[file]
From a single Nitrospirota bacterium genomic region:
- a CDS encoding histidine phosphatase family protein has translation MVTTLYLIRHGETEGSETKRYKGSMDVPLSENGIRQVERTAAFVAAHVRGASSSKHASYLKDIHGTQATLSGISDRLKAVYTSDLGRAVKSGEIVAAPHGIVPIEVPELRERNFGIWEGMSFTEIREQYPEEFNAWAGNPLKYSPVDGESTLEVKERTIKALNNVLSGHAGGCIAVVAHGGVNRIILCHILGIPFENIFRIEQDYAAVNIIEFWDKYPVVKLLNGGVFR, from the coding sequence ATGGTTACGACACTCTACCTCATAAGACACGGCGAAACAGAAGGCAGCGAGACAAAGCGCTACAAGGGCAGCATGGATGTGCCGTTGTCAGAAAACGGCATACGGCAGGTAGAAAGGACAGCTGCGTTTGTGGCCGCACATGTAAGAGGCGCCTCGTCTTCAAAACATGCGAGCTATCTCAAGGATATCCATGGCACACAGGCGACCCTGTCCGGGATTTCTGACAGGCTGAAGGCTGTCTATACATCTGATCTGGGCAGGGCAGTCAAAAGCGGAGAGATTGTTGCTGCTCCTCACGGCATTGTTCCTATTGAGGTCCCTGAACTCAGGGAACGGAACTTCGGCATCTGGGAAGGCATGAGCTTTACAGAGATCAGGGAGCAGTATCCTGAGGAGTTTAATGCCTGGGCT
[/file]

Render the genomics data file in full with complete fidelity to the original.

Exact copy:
From a single Nitrospirota bacterium genomic region:
- a CDS encoding histidine phosphatase family protein has translation MVTTLYLIRHGETEGSETKRYKGSMDVPLSENGIRQVERTAAFVAAHVRGASSSKHASYLKDIHGTQATLSGISDRLKAVYTSDLGRAVKSGEIVAAPHGIVPIEVPELRERNFGIWEGMSFTEIREQYPEEFNAWAGNPLKYSPVDGESTLEVKERTIKALNNVLSGHAGGCIAVVAHGGVNRIILCHILGIPFENIFRIEQDYAAVNIIEFWDKYPVVKLLNGGVFR, from the coding sequence ATGGTTACGACACTCTACCTCATAAGACACGGCGAAACAGAAGGCAGCGAGACAAAGCGCTACAAGGGCAGCATGGATGTGCCGTTGTCAGAAAACGGCATACGGCAGGTAGAAAGGACAGCTGCGTTTGTGGCCGCACATGTAAGAGGCGCCTCGTCTTCAAAACATGCGAGCTATCTCAAGGATATCCATGGCACACAGGCGACCCTGTCCGGGATTTCTGACAGGCTGAAGGCTGTCTATACATCTGATCTGGGCAGGGCAGTCAAAAGCGGAGAGATTGTTGCTGCTCCTCACGGCATTGTTCCTATTGAGGTCCCTGAACTCAGGGAACGGAACTTCGGCATCTGGGAAGGCATGAGCTTTACAGAGATCAGGGAGCAGTATCCTGAGGAGTTTAATGCCTGGGCT